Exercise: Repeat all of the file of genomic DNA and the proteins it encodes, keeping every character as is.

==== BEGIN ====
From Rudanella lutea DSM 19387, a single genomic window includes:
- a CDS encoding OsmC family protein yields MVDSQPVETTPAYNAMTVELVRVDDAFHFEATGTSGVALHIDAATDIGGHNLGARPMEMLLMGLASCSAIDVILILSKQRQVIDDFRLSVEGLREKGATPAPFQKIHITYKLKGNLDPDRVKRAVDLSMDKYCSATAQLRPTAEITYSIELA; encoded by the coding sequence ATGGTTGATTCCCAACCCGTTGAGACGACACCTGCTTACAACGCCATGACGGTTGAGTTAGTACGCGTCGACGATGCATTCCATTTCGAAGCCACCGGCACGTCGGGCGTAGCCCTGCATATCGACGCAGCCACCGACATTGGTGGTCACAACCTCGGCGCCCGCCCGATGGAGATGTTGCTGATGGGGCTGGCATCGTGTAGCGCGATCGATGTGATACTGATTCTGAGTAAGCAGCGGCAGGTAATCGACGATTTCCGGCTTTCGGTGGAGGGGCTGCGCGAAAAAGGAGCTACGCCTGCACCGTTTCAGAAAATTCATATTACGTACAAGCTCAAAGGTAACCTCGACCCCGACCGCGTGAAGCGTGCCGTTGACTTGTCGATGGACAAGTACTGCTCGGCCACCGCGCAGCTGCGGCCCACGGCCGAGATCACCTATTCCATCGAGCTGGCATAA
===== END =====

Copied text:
From Rudanella lutea DSM 19387, a single genomic window includes:
- a CDS encoding OsmC family protein yields MVDSQPVETTPAYNAMTVELVRVDDAFHFEATGTSGVALHIDAATDIGGHNLGARPMEMLLMGLASCSAIDVILILSKQRQVIDDFRLSVEGLREKGATPAPFQKIHITYKLKGNLDPDRVKRAVDLSMDKYCSATAQLRPTAEITYSIELA; encoded by the coding sequence ATGGTTGATTCCCAACCCGTTGAGACGACACCTGCTTACAACGCCATGACGGTTGAGTTAGTACGCGTCGACGATGCATTCCATTTCGAAGCCACCGGCACGTCGGGCGTAGCCCTGCATATCGACGCAGCCACCGACATTGGTGGTCACAACCTCGGCGCCCGCCCGATGGAGATGTTGCTGATGGGGCTGGCATCGTGTAGCGCGATCGATGTGATACTGATTCTGAGTAAGCAGCGGCAGGTAATCGACGATTTCCGGCTTTCGGTGGAGGGGCTGCGCGAAAAAGGAGCTACGCCTGCACCGTTTCAGAAAATTCATATTACGTACAAGCTCAAAGGTAACCTCGACCCCGACCGCGTGAAGCGTGCCGTTGACTTGTCGATGGACAAGTACTGCTCGGCCACCGCGCAGCTGCGGCCCACGGCCGAGATCACCTATTCCATCGAGCTGGCATAA